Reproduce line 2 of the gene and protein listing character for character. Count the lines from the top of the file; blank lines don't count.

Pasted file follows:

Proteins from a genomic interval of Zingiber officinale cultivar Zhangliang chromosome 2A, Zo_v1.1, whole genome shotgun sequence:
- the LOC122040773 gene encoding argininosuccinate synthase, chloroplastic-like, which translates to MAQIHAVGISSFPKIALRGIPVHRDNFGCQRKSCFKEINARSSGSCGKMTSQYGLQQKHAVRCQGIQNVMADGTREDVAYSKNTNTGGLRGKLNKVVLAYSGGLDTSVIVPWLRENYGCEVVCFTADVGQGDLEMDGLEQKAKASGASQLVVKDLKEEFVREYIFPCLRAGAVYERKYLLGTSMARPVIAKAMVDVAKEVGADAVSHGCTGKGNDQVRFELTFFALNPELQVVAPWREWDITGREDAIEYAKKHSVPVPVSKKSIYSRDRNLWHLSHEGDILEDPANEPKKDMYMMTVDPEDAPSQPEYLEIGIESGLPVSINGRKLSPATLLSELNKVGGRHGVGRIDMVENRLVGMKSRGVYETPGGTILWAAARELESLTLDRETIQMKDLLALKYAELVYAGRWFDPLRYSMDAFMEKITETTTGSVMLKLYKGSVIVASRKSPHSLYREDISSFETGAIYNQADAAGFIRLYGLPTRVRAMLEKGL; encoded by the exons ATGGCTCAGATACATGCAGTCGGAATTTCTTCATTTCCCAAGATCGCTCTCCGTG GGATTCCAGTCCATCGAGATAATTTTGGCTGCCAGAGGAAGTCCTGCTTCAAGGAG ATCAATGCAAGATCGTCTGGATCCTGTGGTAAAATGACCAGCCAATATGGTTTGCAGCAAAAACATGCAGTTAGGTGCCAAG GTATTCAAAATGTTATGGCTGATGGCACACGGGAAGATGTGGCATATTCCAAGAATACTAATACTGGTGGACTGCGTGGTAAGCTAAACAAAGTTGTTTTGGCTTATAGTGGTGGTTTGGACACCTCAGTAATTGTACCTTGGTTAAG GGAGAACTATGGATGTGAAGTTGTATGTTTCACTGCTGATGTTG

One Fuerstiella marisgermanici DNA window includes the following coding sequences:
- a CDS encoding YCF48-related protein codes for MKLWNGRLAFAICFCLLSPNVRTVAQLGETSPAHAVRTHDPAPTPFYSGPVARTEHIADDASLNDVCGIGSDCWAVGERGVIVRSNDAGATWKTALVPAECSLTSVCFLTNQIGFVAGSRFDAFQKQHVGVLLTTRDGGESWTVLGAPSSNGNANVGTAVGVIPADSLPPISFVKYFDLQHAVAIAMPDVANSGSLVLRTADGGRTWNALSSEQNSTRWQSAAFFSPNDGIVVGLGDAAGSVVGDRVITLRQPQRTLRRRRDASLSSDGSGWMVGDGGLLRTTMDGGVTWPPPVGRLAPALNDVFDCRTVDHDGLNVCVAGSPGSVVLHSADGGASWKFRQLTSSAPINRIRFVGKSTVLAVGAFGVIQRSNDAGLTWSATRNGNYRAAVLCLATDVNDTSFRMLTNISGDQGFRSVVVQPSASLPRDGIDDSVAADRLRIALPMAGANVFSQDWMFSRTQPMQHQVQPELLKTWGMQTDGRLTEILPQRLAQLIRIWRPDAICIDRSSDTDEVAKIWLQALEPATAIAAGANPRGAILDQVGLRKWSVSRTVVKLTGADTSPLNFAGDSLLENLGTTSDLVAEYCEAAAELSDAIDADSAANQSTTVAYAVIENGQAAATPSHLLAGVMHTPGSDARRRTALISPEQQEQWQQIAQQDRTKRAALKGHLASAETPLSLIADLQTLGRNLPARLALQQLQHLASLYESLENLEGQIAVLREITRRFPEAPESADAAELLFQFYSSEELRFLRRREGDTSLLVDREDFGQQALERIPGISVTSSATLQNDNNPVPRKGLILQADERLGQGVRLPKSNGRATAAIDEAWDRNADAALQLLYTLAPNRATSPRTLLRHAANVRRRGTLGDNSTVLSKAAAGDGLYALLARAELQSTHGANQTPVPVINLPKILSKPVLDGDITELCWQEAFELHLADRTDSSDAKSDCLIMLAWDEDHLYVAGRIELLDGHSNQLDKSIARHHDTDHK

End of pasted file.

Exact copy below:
- the LOC122040773 gene encoding argininosuccinate synthase, chloroplastic-like, which translates to MAQIHAVGISSFPKIALRGIPVHRDNFGCQRKSCFKEINARSSGSCGKMTSQYGLQQKHAVRCQGIQNVMADGTREDVAYSKNTNTGGLRGKLNKVVLAYSGGLDTSVIVPWLRENYGCEVVCFTADVGQGDLEMDGLEQKAKASGASQLVVKDLKEEFVREYIFPCLRAGAVYERKYLLGTSMARPVIAKAMVDVAKEVGADAVSHGCTGKGNDQVRFELTFFALNPELQVVAPWREWDITGREDAIEYAKKHSVPVPVSKKSIYSRDRNLWHLSHEGDILEDPANEPKKDMYMMTVDPEDAPSQPEYLEIGIESGLPVSINGRKLSPATLLSELNKVGGRHGVGRIDMVENRLVGMKSRGVYETPGGTILWAAARELESLTLDRETIQMKDLLALKYAELVYAGRWFDPLRYSMDAFMEKITETTTGSVMLKLYKGSVIVASRKSPHSLYREDISSFETGAIYNQADAAGFIRLYGLPTRVRAMLEKGL; encoded by the exons ATGGCTCAGATACATGCAGTCGGAATTTCTTCATTTCCCAAGATCGCTCTCCGTG GGATTCCAGTCCATCGAGATAATTTTGGCTGCCAGAGGAAGTCCTGCTTCAAGGAG ATCAATGCAAGATCGTCTGGATCCTGTGGTAAAATGACCAGCCAATATGGTTTGCAGCAAAAACATGCAGTTAGGTGCCAAG GTATTCAAAATGTTATGGCTGATGGCACACGGGAAGATGTGGCATATTCCAAGAATACTAATACTGGTGGACTGCGTGGTAAGCTAAACAAAGTTGTTTTGGCTTATAGTGGTGGTTTGGACACCTCAGTAATTGTACCTTGGTTAAG GGAGAACTATGGATGTGAAGTTGTATGTTTCACTGCTGATGTTG